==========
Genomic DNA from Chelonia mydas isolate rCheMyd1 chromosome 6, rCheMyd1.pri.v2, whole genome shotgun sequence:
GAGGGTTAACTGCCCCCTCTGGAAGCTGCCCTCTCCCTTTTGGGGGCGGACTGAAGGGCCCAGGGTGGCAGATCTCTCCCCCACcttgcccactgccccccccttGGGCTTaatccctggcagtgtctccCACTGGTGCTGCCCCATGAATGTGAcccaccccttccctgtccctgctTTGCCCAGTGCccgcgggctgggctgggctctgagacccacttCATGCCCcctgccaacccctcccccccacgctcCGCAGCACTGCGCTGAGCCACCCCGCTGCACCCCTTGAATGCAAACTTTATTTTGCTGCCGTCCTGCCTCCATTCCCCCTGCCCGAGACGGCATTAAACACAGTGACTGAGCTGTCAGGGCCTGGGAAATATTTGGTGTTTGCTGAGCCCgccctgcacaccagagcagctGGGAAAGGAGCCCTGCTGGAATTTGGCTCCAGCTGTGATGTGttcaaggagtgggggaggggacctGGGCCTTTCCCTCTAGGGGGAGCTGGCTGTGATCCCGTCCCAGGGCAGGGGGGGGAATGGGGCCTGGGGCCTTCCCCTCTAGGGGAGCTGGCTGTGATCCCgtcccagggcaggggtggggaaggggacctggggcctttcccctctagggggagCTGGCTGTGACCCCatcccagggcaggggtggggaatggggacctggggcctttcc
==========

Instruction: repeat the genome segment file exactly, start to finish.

Genomic DNA from Chelonia mydas isolate rCheMyd1 chromosome 6, rCheMyd1.pri.v2, whole genome shotgun sequence:
GAGGGTTAACTGCCCCCTCTGGAAGCTGCCCTCTCCCTTTTGGGGGCGGACTGAAGGGCCCAGGGTGGCAGATCTCTCCCCCACcttgcccactgccccccccttGGGCTTaatccctggcagtgtctccCACTGGTGCTGCCCCATGAATGTGAcccaccccttccctgtccctgctTTGCCCAGTGCccgcgggctgggctgggctctgagacccacttCATGCCCcctgccaacccctcccccccacgctcCGCAGCACTGCGCTGAGCCACCCCGCTGCACCCCTTGAATGCAAACTTTATTTTGCTGCCGTCCTGCCTCCATTCCCCCTGCCCGAGACGGCATTAAACACAGTGACTGAGCTGTCAGGGCCTGGGAAATATTTGGTGTTTGCTGAGCCCgccctgcacaccagagcagctGGGAAAGGAGCCCTGCTGGAATTTGGCTCCAGCTGTGATGTGttcaaggagtgggggaggggacctGGGCCTTTCCCTCTAGGGGGAGCTGGCTGTGATCCCGTCCCAGGGCAGGGGGGGGAATGGGGCCTGGGGCCTTCCCCTCTAGGGGAGCTGGCTGTGATCCCgtcccagggcaggggtggggaaggggacctggggcctttcccctctagggggagCTGGCTGTGACCCCatcccagggcaggggtggggaatggggacctggggcctttcc